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EDITORIAL: Students, classrooms and cellphones don’t mix

The Clark County School District is joining a growing number of districts nationwide that are addressing distractions created by students and their cellphones. Some parents may not approve, but such moves are long overdue.

The district, like many across the country, currently limits the use of cellphones during class. But any teacher will tell you that the prohibition is rarely enforced and it remains a daily struggle to stop kids from gazing into their electronic devices when they should be focused on the academic lesson at hand.

Next fall, the Wall Street Journal reports, Clark County will go further. Local campuses will “participate in a pilot program requiring that cellphones be stowed during class in non-locking pouches that block cell signals.” The policy will apply to students in sixth through 12th grades.

“We have to do something,” Tambi Lewis, a history teacher, told the Journal. “There’s no learning going on because of the phones.”

Indeed, studies have found that getting cellphones out of the classroom can improve the mental health of students while increasing academic performance. The latter makes perfect sense, particularly for students struggling with their courses. How can they absorb the material when they’re scrolling social media or shopping online during instruction time? Forcing teachers to interrupt lessons to deal with smartphone use creates only another classroom disturbance.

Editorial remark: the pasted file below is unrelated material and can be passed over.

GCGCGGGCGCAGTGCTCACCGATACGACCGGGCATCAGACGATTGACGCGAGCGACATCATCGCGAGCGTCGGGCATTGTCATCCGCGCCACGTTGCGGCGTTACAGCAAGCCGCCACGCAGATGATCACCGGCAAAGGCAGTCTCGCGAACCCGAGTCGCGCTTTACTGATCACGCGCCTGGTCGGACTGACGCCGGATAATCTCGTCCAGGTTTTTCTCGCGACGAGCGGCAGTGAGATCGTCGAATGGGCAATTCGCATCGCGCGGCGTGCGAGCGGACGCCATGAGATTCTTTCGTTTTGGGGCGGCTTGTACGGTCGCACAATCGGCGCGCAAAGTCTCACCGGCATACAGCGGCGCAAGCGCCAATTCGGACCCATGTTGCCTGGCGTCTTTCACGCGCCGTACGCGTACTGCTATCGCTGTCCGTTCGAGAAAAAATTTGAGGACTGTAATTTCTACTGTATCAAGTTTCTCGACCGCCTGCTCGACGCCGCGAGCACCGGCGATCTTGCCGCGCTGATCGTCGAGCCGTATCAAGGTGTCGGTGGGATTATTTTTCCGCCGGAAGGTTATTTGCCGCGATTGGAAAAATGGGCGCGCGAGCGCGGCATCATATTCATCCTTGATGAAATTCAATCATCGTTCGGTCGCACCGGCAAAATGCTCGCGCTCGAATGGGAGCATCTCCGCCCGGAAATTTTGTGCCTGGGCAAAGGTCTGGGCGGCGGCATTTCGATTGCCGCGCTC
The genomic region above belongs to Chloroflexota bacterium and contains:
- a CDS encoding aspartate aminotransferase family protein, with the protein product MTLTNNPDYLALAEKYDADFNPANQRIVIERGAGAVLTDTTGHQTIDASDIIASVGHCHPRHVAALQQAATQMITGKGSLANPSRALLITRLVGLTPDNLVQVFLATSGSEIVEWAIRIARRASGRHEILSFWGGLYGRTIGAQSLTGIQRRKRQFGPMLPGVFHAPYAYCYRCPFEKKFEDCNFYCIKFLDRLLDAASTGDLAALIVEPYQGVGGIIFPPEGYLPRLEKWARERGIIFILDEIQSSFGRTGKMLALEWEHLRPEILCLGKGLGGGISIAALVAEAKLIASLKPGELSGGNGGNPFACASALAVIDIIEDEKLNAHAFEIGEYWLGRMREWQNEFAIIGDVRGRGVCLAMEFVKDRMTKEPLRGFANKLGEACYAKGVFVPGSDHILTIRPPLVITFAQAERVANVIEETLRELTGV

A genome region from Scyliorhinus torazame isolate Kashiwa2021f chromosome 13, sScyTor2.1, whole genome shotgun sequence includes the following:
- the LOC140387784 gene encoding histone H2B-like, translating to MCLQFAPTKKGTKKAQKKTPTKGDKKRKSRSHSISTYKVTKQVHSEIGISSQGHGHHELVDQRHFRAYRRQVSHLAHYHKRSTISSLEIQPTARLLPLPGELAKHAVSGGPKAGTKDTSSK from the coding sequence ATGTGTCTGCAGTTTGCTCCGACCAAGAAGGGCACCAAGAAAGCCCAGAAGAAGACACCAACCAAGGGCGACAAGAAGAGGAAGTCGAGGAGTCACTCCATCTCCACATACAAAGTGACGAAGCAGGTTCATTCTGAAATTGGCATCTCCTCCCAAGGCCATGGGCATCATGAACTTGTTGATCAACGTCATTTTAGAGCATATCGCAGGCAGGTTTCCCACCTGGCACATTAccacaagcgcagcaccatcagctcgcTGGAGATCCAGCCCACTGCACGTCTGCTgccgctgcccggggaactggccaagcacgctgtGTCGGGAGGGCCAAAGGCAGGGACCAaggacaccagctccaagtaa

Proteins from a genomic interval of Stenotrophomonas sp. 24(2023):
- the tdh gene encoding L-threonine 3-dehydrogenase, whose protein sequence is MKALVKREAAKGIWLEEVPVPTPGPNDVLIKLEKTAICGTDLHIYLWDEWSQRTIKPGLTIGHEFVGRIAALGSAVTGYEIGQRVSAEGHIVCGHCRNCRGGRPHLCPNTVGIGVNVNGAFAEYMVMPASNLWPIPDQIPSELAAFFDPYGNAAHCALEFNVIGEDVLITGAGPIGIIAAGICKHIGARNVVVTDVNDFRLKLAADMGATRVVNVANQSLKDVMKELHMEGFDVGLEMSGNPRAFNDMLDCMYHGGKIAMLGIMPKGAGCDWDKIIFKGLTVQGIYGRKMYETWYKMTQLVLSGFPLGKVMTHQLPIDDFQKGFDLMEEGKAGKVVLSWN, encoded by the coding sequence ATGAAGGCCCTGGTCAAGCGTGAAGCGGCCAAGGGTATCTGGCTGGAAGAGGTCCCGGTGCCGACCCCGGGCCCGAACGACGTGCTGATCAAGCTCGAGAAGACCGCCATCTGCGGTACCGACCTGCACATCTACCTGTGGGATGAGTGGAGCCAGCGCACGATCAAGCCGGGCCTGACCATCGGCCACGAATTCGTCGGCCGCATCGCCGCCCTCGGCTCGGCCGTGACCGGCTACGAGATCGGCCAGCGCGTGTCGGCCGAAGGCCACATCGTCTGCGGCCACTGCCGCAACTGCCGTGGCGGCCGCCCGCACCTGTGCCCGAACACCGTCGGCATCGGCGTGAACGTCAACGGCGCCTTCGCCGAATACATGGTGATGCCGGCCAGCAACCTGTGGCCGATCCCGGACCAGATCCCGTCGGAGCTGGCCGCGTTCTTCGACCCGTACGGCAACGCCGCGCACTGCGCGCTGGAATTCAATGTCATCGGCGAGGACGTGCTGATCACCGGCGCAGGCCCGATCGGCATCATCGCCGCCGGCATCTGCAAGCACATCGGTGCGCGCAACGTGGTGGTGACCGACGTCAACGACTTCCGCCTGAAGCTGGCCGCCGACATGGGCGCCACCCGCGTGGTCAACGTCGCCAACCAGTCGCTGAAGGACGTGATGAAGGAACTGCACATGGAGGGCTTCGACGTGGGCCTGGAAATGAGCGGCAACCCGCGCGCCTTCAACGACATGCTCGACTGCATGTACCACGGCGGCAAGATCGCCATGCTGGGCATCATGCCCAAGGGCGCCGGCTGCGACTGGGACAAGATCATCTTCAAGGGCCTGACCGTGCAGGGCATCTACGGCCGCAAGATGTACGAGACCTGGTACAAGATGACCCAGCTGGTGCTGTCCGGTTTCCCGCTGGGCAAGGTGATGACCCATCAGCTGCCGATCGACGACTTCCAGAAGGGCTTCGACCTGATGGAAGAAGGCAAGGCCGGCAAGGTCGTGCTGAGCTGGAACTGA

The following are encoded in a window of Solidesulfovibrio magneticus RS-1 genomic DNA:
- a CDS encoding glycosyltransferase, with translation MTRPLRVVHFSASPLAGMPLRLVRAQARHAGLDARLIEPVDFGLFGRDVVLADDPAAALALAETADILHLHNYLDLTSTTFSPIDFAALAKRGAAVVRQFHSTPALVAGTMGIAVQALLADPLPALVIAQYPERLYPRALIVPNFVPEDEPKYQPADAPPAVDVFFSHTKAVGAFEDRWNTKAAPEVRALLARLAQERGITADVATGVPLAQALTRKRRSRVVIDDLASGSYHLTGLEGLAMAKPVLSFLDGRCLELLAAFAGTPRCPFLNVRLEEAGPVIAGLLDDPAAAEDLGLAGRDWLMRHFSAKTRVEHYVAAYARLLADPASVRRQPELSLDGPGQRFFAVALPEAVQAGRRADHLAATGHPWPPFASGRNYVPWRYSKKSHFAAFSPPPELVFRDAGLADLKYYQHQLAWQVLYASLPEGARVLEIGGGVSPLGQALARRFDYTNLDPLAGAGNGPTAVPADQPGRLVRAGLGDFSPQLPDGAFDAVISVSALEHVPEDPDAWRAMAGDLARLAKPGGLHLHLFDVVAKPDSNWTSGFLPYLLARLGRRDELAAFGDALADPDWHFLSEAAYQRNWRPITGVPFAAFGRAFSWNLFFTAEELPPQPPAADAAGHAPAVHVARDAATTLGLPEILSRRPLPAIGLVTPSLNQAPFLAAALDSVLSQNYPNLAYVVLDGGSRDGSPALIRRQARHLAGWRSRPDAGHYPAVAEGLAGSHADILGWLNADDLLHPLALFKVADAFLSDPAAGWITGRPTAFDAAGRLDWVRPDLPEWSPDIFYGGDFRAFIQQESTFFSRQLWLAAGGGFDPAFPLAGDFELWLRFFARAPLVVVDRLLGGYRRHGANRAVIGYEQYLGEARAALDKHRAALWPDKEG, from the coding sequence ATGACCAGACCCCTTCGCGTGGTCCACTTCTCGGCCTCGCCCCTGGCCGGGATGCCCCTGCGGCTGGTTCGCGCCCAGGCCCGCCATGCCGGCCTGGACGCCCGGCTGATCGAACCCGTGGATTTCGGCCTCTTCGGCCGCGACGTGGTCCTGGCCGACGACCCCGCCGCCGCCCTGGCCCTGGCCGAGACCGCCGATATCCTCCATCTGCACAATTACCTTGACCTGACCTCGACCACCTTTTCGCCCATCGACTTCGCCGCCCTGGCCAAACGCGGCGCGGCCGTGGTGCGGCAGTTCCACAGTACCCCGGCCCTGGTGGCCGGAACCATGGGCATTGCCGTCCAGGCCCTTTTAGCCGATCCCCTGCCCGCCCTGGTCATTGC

“Existing studies provide evidence that allowing phones in the classroom negatively impacts test scores and long-term learning retention,” researcher Dylan Lukes told the Harvard Graduate School of Education.

Yet despite the obvious problems with classroom cellphone use, some parents are worried about losing contact with their children during an emergency. Others have become addicted to modern-day parenting and cannot imagine being out of contact with their kids for even a few hours. “Having open lines of communication with our kids,” Keri Rodrigues, president of the National Parents Union, “is something that we are really comfortable with, accustomed to, and we’re not willing to give that up.”

We’ll leave the debate over the downside of helicopter parenting for another day. But suffice it to say that schools can implement commonsense cellphone policies without cutting off parents from their children. Allowances can be made for children with special needs, for instance. As for safety, Mr. Lukes noted that there “are reasons why having phones within schools could potentially be accelerators of negative student behavior” during daily interactions between students.

The Clark County School District’s academic numbers need all the help they can get. The cellphone pilot program will help more students engage with their studies, and is a positive step forward.

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